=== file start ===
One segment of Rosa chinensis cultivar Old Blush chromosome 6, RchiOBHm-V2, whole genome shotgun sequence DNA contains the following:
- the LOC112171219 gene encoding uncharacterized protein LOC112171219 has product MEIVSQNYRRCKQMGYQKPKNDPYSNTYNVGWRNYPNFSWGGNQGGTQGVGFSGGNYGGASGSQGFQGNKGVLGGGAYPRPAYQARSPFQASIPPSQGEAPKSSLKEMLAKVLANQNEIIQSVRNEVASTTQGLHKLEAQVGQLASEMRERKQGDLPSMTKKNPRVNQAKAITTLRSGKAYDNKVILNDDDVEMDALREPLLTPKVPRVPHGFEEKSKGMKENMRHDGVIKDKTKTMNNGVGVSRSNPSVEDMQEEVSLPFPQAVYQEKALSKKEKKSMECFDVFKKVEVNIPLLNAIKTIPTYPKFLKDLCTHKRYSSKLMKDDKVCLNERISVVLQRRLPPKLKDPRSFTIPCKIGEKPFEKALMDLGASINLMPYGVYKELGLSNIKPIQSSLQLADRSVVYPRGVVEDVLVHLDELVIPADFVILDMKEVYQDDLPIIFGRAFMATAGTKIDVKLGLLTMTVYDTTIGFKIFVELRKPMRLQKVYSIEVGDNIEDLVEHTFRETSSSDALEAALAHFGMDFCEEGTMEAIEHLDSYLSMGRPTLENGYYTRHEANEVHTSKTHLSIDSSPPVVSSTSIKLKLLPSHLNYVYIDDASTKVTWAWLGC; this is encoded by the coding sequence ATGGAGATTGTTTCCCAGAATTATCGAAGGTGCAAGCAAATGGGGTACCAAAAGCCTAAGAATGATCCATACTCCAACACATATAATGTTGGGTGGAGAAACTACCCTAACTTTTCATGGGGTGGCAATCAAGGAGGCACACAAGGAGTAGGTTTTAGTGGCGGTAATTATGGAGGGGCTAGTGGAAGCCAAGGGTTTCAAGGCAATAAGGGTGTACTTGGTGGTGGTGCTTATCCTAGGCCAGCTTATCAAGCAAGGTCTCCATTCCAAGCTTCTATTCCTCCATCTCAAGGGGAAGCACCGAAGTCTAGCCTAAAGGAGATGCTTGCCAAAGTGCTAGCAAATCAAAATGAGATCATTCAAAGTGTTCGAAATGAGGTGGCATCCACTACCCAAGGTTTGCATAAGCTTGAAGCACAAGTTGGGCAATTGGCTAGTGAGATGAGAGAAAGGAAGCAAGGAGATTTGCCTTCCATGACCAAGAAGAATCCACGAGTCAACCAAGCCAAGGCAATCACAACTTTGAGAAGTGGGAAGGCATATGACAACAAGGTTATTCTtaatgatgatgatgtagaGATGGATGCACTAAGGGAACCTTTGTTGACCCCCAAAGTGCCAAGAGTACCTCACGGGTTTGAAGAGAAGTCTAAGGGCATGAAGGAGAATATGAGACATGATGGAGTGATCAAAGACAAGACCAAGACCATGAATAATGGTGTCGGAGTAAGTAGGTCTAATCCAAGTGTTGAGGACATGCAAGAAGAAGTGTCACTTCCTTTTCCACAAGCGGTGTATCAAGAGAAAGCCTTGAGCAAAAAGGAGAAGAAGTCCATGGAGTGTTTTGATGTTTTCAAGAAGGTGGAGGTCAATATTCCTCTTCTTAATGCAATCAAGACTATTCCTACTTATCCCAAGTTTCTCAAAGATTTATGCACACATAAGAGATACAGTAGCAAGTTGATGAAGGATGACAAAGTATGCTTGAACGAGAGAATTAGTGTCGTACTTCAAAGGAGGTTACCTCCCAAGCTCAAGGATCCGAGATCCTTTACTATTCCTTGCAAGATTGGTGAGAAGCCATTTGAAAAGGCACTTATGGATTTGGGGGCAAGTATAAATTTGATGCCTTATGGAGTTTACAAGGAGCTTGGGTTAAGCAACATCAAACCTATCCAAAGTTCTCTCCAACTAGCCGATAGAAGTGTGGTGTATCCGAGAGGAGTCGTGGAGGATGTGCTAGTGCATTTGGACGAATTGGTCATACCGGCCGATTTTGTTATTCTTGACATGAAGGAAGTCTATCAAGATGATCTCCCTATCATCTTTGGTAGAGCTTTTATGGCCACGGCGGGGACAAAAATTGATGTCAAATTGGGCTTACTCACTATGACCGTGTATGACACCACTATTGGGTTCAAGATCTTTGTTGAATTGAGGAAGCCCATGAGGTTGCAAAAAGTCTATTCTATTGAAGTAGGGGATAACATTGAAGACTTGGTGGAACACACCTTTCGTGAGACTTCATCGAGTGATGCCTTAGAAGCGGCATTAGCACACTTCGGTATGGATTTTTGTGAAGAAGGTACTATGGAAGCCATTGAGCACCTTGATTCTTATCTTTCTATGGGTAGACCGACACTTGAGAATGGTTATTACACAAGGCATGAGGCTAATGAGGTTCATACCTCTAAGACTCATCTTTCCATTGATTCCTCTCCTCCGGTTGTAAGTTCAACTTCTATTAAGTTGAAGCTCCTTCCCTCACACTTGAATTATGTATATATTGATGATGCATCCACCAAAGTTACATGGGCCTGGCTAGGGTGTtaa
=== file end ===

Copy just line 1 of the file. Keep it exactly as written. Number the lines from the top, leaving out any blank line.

One segment of Rosa chinensis cultivar Old Blush chromosome 6, RchiOBHm-V2, whole genome shotgun sequence DNA contains the following: